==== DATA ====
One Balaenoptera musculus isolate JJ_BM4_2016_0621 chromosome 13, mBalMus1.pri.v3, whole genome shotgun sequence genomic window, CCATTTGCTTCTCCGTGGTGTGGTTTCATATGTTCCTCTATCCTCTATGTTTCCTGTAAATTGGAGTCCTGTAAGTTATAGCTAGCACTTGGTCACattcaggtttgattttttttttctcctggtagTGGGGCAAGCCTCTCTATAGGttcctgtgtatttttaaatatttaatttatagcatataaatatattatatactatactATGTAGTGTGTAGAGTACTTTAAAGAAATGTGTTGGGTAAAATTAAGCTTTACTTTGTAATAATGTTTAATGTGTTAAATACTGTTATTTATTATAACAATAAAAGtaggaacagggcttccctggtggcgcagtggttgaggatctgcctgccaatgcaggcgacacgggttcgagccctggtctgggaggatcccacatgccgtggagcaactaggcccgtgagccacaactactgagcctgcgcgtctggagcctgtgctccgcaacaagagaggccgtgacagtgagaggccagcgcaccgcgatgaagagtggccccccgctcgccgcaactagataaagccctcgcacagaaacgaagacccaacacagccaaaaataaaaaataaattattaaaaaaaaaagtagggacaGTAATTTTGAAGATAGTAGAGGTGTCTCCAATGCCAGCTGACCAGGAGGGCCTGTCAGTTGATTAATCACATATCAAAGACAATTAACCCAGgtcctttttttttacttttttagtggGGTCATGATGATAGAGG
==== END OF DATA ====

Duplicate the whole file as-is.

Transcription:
One Balaenoptera musculus isolate JJ_BM4_2016_0621 chromosome 13, mBalMus1.pri.v3, whole genome shotgun sequence genomic window, CCATTTGCTTCTCCGTGGTGTGGTTTCATATGTTCCTCTATCCTCTATGTTTCCTGTAAATTGGAGTCCTGTAAGTTATAGCTAGCACTTGGTCACattcaggtttgattttttttttctcctggtagTGGGGCAAGCCTCTCTATAGGttcctgtgtatttttaaatatttaatttatagcatataaatatattatatactatactATGTAGTGTGTAGAGTACTTTAAAGAAATGTGTTGGGTAAAATTAAGCTTTACTTTGTAATAATGTTTAATGTGTTAAATACTGTTATTTATTATAACAATAAAAGtaggaacagggcttccctggtggcgcagtggttgaggatctgcctgccaatgcaggcgacacgggttcgagccctggtctgggaggatcccacatgccgtggagcaactaggcccgtgagccacaactactgagcctgcgcgtctggagcctgtgctccgcaacaagagaggccgtgacagtgagaggccagcgcaccgcgatgaagagtggccccccgctcgccgcaactagataaagccctcgcacagaaacgaagacccaacacagccaaaaataaaaaataaattattaaaaaaaaaagtagggacaGTAATTTTGAAGATAGTAGAGGTGTCTCCAATGCCAGCTGACCAGGAGGGCCTGTCAGTTGATTAATCACATATCAAAGACAATTAACCCAGgtcctttttttttacttttttagtggGGTCATGATGATAGAGG